The Surveillance and No-Fly Provisions are [also] overinclusive and thus overbroad because they “unnecessarily circumscribe[s] protected expression.” Plaintiffs have established that Chapter 423 effectively outlaws the use of UAVs for newsgathering on private property—constituting 95 percent of the state. As Plaintiffs note, the Surveillance Provisions “prevent journalists from using drones to record many scenes that could be recorded from a helicopter, or that anyone standing on public property could easily see and record.” Wade explains that “even if I am physically over public property, I am violating the law by documenting private real property or a person on that property.” Similarly, the No- Fly Provisions proscribe use of drones even when they “indisputably do not pose the risks that the State claims.” In particular, restrictions on recording empty stadiums seem to belie explanation, and Defendants have done nothing to alter this impression….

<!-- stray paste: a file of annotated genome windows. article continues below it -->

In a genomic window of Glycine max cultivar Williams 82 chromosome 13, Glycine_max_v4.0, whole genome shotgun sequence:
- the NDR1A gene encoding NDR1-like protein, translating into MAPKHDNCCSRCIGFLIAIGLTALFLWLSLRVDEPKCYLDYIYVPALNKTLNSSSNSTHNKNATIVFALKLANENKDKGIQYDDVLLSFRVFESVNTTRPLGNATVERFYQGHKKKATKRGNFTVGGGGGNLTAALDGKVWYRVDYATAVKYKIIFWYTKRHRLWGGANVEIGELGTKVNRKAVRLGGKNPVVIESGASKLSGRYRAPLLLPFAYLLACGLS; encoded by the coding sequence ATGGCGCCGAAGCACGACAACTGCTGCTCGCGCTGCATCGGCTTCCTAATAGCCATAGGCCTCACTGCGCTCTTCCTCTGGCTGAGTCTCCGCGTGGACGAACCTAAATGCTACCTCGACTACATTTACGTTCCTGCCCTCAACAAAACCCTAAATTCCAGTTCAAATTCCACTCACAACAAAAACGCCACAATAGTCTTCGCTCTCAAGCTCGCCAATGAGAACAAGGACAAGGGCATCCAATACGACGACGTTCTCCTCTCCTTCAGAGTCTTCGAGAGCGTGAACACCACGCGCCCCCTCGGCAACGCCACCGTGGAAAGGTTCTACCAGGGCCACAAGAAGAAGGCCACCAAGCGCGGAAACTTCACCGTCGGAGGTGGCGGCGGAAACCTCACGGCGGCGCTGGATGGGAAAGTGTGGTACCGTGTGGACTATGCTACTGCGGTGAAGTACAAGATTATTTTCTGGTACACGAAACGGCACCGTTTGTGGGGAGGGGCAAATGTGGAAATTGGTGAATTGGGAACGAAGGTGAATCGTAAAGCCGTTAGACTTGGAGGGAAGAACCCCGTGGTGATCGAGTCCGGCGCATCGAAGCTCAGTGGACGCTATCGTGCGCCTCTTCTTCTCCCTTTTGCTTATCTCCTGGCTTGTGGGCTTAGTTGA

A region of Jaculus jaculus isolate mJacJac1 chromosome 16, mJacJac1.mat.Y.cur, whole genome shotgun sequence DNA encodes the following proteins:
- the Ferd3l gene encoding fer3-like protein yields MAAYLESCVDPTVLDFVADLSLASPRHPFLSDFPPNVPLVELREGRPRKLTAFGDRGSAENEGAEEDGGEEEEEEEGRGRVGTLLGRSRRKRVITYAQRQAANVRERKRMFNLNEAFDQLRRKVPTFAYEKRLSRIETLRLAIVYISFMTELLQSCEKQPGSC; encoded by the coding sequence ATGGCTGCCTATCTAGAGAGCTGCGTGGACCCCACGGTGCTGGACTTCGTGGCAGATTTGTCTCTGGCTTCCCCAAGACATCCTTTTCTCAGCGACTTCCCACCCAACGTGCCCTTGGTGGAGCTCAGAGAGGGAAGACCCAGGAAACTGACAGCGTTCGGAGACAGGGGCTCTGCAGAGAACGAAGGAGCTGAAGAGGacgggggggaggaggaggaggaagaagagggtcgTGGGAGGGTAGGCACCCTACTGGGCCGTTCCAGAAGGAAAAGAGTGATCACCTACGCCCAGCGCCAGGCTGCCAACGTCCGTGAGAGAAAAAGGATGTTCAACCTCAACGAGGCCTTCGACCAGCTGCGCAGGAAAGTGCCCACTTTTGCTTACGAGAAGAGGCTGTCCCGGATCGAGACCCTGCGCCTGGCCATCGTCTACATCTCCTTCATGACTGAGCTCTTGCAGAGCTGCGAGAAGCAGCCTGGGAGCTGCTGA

The Surveillance and No-Fly Provisions are also underinclusive based on their carve-outs for uses of UAVs that pose the same risks as would drone journalism. If the interests in privacy and safety were indeed sufficient to uphold the law, the exceptions included in Chapter 423 would “leav[e] appreciable damage to [the government’s] interest unprohibited.” The Surveillance Provisions exclude 21 uses of drones, none of which obviate the purported privacy concerns of newsgathering. As such, the exceptions “raise serious doubts about whether the government is in fact pursuing the interest it invokes, rather than disfavoring a particular speaker or viewpoint.” As to the No-Fly Provisions, the exemption of drone photography for “commercial purposes” appears divorced from any asserted interest in safety or privacy….
In addition, Judge Pitman ruled that the statutory terms “surveillance” and “commercial purposes” are impermissibly vague: